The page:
In December, Governor Rick Snyder signed new legislation on teacher evaluations that improves upon a much-maligned 2011 law that was hastily passed in an unsuccessful attempt to qualify for federal Race to the Top funds. The previous law was criticized for including specific evaluation requirements with little guidance for individual school districts on how to achieve them. The hope is that the new evaluation law will guide districts toward implementing evaluation practices that yield meaningful data that will assist in the professional development of teachers. Here are several highlights of the new law, which will take full effect during the 2018-2019 school year after a one-year transition period:
·60% of teacher evaluations will be based on an evaluation tool of the district’s choice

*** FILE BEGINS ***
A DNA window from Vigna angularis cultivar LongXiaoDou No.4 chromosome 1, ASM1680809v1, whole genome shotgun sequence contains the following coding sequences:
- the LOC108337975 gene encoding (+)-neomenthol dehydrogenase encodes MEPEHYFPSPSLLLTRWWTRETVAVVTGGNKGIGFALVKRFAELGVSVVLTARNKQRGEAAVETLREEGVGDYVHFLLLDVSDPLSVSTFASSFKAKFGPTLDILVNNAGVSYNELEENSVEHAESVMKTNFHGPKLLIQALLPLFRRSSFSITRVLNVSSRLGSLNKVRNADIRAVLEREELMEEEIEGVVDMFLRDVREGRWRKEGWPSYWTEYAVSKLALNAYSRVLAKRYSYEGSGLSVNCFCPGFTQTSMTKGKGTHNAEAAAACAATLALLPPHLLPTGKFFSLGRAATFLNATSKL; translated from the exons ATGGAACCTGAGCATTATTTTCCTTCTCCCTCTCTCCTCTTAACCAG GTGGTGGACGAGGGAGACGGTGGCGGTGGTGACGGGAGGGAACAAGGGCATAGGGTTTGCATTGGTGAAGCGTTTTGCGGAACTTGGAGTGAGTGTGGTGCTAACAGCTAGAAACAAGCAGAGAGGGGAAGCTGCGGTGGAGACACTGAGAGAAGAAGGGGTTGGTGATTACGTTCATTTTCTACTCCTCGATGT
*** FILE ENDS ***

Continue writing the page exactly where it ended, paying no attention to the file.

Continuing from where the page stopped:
·20% of teacher evaluations will be based on student growth as measured by state assessments
·20% of the teacher evaluations will be based on student growth as measured by local assessment
·Two classroom observations per year for all teachers, except for those rated effective or highly effective the previous two years
·The state will recommend four favored evaluation tools to districts and provide training on them
·The state will also recommend best practices for assessing student growth locally
With the state providing more local control over teacher evaluation processes, as well as funding for training on best practices in the area of teacher evaluation, this law promises to be a vast improvement over its predecessor.